Category: testimonial, Housing, What Our People Say, Staff Testimonial, Supported Housing, PA Housing, COVID-19, covid
PA Housing Tenancy Officer Leigh Robinson joins us via Zoom to talk about providing intensive housing management during the coronavirus crisis.
What is your average day usually like?
I haven't really got an average day. I work in intensive housing management, with around 30 customers who have additional housing needs, and may have previously been in secure environments, but now have General Needs tenancies.
All of the tenants I work with have enduring mental health problems – a schizophrenia diagnosis from an early age, for example. It's my job to ensure these tenants get to stay in their own flats – I do whatever I can to try to keep them out of hospital - often working between customers and various outreach and Social Services.
I’ve got some customers who don’t trust anybody, and they will not let anybody in their flats. It has taken me two years to build up some tenants' trust to the point that they'll let the gas operative into their flats, but only if I'm with them. It's a slow process, but it saves PA Housing paperwork, and (potentially) Court Orders - to gain access for gas safety checks. It also saves these customers a lot of distress.
What has your average day been like during the Covid-19 crisis?
The last few months have been difficult for a lot of my customers, and some of them have really struggled because they don't understand that, at the moment, the world can’t operating quite the same as pre-Covid.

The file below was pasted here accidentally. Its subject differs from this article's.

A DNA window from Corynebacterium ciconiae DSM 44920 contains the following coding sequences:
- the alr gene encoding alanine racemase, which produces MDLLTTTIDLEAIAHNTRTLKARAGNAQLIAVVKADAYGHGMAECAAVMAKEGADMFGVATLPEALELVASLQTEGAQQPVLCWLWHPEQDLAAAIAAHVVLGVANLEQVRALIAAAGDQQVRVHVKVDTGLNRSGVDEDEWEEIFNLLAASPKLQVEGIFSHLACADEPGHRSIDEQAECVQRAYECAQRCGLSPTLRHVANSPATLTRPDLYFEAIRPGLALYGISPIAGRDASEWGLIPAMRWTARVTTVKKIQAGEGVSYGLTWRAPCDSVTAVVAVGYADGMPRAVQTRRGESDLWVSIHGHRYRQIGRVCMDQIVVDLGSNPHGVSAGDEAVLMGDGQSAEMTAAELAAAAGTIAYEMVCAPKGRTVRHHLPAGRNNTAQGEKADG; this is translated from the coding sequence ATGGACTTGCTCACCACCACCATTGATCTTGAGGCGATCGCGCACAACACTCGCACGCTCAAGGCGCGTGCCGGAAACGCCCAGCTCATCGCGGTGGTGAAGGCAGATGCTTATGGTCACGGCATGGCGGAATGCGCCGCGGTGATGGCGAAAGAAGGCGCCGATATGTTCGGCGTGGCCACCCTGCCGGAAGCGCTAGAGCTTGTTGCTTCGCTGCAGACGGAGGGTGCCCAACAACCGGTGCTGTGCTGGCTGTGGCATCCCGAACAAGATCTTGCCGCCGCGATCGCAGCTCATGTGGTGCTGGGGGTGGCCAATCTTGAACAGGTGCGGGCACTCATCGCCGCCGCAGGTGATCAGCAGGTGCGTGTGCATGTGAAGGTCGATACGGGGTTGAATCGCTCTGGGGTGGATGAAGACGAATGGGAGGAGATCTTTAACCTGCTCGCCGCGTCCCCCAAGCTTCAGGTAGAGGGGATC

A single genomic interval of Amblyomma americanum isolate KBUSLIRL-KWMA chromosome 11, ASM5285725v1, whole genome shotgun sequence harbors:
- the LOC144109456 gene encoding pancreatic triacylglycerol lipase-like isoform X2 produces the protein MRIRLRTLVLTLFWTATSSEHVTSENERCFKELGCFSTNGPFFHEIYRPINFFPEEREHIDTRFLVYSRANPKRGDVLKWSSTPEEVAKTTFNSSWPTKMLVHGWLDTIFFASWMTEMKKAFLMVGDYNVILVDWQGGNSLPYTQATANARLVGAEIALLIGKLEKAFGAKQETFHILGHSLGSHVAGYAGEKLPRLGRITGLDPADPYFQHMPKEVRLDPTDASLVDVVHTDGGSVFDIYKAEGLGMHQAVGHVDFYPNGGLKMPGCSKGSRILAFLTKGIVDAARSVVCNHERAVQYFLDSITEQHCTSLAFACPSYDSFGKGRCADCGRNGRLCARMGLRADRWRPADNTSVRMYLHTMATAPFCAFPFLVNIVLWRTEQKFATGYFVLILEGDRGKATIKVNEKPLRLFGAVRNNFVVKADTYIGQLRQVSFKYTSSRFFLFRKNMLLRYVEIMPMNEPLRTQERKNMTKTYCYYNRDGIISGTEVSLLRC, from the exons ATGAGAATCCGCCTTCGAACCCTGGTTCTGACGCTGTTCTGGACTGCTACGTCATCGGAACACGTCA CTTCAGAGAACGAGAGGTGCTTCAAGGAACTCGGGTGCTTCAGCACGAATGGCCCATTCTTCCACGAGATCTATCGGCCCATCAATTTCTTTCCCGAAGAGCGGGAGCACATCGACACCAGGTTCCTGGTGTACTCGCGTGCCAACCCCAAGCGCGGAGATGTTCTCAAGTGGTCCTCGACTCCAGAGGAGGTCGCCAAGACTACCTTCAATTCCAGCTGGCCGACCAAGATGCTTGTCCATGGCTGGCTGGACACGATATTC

I've been working my usual hours, but I've had a lot more phone calls to deal with; and although I've had a lot less face-to-face contact with customers in the flesh, I have had to visit those who won't talk on the phone, but we've stood apart.
One tenant, in particular, feels threatened by the thought of people listening in on his calls, and nothing I say is going to change the way he feels – his illness means it's not possible to reason with him. When he asks if I can come and see him, he gets distressed if I try to explain that I can't because of Covid.
Some residents have problems with perceived harassment from their neighbours. They feel they're being persecuted – but there's no evidence the persecution is actually happening. For me, it's about working with them to find out how they want the situation to be handled and do what I can to manage their expectations.
I spend a lot of time with people who feel very frustrated and angry. Today I've been speaking to a tenant who can't understand why a repair he needs doing isn't an emergency and therefore the PA team haven't been able to fix it. To him, it is an emergency, so he's not happy about it – but he's unwell, and when people aren't well, they are not always reasonable. I try not to take it personally.
What is the most important thing you’ve learned during this unusual time?
I would never have classed myself as extrovert, but I really miss speaking to people in-person. I miss not being able to nip down to the floor below and ask one of my colleagues a quick question. I really hadn't realised how much I rely on being around people in the flesh.
What is your favourite part of your job?
I never know what I’m going to get when I answer the telephone. I never know what problem I’m going to need to solve. I like that I don’t always immediately know what I need to do, and that I have to think my way around situations – that’s the challenge.
What would you say makes you unique?
I’m unique in that I’m the only person who does my job at PA Housing. I love that I'm not micro-managed and my team let me get on with it.